TRV's won't shut off completely

12 Feb 2017
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United Kingdom
Hi all, i've just finished fitting a couple of new column rads and decided to fit all new Bently traditional TRV's downstairs to complement them.
Now the system is all up and running, fully balanced and all the air bleed out. I've noticed that a couple of the largest rads which are in room's we hardly use won't shut off completely. I checked the temperature in the room before switching the heating on with a room thermometer and a handheld digital thermometer on the actual TRV and they both show around 15C despite this after about 10 minuets of the central heating being on the radiators are red hot to touch. I spoke to the manufacturer and they told me to check they are on the flow side of the rad, despite the instructions saying they can be on either! I've checked and 3 rads are on the flow side and 3 are on the return (mainly due to the other side of the rad being partly obscured by furniture) I can swap all the pipe work around under the floor before it's brought down into the room to sort this out but i'm not convinced this will solve the problem as the 3 rads with them fitted on the flow side are still heating up when shut off. I thought TRV's are meant to save money, but at the moment i'm heating rooms which are not being used! Does anyone have any ideas before i drain the system down and remove the valve and try and get my money back.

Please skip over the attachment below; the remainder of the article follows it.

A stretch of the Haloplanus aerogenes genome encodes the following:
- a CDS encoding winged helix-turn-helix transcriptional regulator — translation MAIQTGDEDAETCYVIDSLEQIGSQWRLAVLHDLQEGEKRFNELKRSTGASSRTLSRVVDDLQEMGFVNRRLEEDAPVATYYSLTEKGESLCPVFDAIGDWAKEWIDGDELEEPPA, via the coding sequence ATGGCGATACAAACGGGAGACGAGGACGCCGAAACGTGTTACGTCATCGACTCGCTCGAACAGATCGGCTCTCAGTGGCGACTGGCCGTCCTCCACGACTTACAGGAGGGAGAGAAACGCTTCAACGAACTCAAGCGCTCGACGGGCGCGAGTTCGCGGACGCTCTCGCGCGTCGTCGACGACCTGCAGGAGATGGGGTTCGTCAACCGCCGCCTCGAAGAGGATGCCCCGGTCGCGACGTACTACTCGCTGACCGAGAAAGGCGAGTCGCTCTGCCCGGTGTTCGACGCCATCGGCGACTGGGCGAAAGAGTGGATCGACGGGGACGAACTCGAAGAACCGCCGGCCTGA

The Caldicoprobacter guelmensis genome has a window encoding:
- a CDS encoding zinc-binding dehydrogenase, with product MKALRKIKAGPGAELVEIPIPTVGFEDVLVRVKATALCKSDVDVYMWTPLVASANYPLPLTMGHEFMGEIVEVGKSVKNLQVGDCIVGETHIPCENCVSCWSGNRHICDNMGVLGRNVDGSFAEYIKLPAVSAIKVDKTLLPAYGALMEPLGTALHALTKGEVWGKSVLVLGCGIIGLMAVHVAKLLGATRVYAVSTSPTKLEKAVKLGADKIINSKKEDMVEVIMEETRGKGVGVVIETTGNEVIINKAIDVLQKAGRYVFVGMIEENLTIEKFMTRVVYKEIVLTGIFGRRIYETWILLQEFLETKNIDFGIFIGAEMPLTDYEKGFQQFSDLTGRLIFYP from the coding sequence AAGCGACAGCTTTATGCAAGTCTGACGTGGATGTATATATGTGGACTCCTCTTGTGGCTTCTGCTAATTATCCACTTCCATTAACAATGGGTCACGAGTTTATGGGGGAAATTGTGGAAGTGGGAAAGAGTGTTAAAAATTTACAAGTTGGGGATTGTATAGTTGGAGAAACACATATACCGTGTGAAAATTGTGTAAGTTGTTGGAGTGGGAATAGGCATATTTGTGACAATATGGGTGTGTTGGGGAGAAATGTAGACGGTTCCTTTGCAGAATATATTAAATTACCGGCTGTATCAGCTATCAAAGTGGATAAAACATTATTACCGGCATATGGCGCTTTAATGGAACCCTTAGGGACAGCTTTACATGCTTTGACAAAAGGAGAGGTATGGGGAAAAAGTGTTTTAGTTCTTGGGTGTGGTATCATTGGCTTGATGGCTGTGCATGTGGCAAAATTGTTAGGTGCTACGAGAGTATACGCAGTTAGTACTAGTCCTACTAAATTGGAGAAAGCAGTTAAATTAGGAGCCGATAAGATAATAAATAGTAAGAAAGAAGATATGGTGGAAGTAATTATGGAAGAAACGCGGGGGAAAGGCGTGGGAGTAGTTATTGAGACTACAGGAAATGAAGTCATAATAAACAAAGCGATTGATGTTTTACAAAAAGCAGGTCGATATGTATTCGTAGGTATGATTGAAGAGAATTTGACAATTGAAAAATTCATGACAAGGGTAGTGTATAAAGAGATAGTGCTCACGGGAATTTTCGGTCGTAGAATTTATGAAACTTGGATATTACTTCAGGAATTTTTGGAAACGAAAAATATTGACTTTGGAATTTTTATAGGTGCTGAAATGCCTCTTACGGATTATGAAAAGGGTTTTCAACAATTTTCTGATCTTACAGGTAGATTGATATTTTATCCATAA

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1) Take the heads off and try the decorators cap to check if the valve does close completely.

2) If it does then check that the actuator heads are correctly fitted
unfortunately they don't come with decorators cap's. I'm not sure if i can get the the head off it looks to be a single piece
unfortunately they don't come with decorators cap's. I'm not sure if i can get the the head off it looks to be a single piece
You can buy a decorators cap for 89p, so the top must come off. Give the supplier a call. I think they have cheek to charge for the decorators cap for a valve costing £55. Honeywell sent me eight for nothing.
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Sorry brain freeze moment, the tops do come off i've checked and the pins move up and down freely and the actuator heads move down inside when you wind it down. I spoke to the manufacture and they told me they no longer do the decorators cap for those valves the new style has a different thread!
I should have stuck with a well known brand like Honeywell, but i assumed that a TRV wasn't that complicated and couldn't be messed up that badly by a Chinese manufacturer? you know what they say assumptions are the mother of all F*** up's ! Looks like i'm going to have to change back to the plain old Honeywell or Pegler Terrier that have proved faultless for many years in the past, just a shame i spent over £300 on 6 of the buggers!:cry: well at least they looked nice for a while
Make sure the head is set to Max before trying to refit it. If you don't, it may not fit correctly due to the strength of the spring in the head.

You say that the system has been "fully balanced". How far open are the lockshield valves (max and min)?